Texting while driving is one of the biggest distractions drivers can face. According to the National Highway Traffic Safety Administration, distractions while driving were the cause of 3,328 deaths in 2012. An estimated 421,000 people were injured in car crashes due to a distracted driver.


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In 2007, Washington became the first state to pass a texting ban. Since then, 42 other states have passed texting bans for all drivers. Of the seven states without an all-driver texting ban, four prohibit text messaging by novice drivers and three restrict school bus drivers from texting. Twelve states prohibit all drivers from using hand-held cell phones while driving.

How much will it cost you?

Texting while driving is not only dangerous, but can also be costly. Penalties vary depending on where you live. In Alabama, a first-time offense will cost you $25, doubling for the next offense. California has one of the lowest fines with $20 for a first offense and $50 for each subsequent offense.

In Connecticut and Massachusetts, getting caught texting while driving will cost you $100 for the first infraction (increasing for each subsequent citation). In the Bay State, anyone under 18 must pay the fine, face a 60-day license suspension, and must attend an “attitude” class. In Minnesota, drivers face a fine of up to $300 (You can find information on your state’s texting while driving laws here).

Auto insurance

Getting caught texting while driving might also have an impact on your automobile insurance. Insurance rates are based on a number of factors — including age, gender, location, and the moving violations you have received. So if you’ve been caught things like speeding, driving under the influence, or received a ticket for texting while driving, don’t be surprised if your car insurance rate goes up. Insurance companies might see you as a risky driver and raise your insurance premiums.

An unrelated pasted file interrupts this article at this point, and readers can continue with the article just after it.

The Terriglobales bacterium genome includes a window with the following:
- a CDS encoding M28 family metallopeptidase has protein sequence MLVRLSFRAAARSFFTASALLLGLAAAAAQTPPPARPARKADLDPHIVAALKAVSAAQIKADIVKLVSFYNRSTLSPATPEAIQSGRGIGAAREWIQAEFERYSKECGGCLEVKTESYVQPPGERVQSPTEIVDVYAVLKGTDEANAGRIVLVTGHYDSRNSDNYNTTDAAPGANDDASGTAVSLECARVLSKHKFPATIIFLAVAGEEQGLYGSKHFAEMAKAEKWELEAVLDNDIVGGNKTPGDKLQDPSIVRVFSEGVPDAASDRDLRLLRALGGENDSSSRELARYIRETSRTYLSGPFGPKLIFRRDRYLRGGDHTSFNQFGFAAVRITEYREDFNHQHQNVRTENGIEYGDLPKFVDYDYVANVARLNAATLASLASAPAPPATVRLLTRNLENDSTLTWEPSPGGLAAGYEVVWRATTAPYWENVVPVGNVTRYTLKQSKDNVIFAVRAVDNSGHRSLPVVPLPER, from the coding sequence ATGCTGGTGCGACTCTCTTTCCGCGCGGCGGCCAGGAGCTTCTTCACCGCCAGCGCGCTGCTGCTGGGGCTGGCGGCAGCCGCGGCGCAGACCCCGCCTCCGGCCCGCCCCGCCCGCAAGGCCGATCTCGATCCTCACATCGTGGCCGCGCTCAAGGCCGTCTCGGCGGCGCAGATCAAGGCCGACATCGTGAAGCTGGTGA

Cracking down

To raise awareness of the dangers associated with driving while texting, the NHTSA recently committed $8.5 million to a national advertising campaign and law enforcement crackdown combating distracted driving. The ads, which ran on TV, radio, and digital outlets during April 7-15, used the phrase: “U Drive. U Text. U Pay.”

“This campaign [put] distracted driving on par with our efforts to fight drunk driving or to encourage seat belt use,” said U.S. Transportation Secretary Anthony Foxx. “Across the country, we’re putting distracted drivers on notice: If you’re caught texting while driving, the message you receive won’t be from your cell phone, but from law enforcement — U Drive. U Text. U Pay.”

Data from pilot distracted driving programs in California and Delaware show that effective advertising combined with increased visibility of police enforcement of driving distraction laws helped to reduce phone use. During the program, California police issued more than 10,700 tickets for violations involving drivers talking or texting on cell phones. Observed hand-held cell phone use subsequently dropped by approximately a third.

The NHTSA offers this advice to prevent distracted driving

  • Turn off electronic devices and put them out of reach before starting to drive.
  • Be good role models for young drivers and set a good example. Talk with your teens about responsible driving.
  • Speak up when you are a passenger and your driver uses an electronic device while driving. Offer to make the call for the driver, so his or her full attention stays on the driving task.
  • Always wear your seat belt. Seat belts are the best defense against other unsafe drivers.

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